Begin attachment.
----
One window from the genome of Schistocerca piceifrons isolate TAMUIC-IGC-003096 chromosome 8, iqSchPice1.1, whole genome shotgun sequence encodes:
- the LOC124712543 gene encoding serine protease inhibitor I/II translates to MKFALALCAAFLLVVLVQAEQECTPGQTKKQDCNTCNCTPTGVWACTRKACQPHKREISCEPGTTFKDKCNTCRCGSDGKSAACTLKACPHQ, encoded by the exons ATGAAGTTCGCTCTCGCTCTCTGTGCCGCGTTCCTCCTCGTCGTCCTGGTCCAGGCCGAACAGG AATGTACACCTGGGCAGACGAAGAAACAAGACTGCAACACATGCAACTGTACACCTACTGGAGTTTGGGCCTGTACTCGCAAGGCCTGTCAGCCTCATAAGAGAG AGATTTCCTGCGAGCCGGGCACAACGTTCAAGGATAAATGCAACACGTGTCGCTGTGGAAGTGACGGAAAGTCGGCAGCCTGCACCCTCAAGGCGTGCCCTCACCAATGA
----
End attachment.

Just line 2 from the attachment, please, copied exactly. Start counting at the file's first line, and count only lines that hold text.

- the LOC124712543 gene encoding serine protease inhibitor I/II translates to MKFALALCAAFLLVVLVQAEQECTPGQTKKQDCNTCNCTPTGVWACTRKACQPHKREISCEPGTTFKDKCNTCRCGSDGKSAACTLKACPHQ, encoded by the exons ATGAAGTTCGCTCTCGCTCTCTGTGCCGCGTTCCTCCTCGTCGTCCTGGTCCAGGCCGAACAGG AATGTACACCTGGGCAGACGAAGAAACAAGACTGCAACACATGCAACTGTACACCTACTGGAGTTTGGGCCTGTACTCGCAAGGCCTGTCAGCCTCATAAGAGAG AGATTTCCTGCGAGCCGGGCACAACGTTCAAGGATAAATGCAACACGTGTCGCTGTGGAAGTGACGGAAAGTCGGCAGCCTGCACCCTCAAGGCGTGCCCTCACCAATGA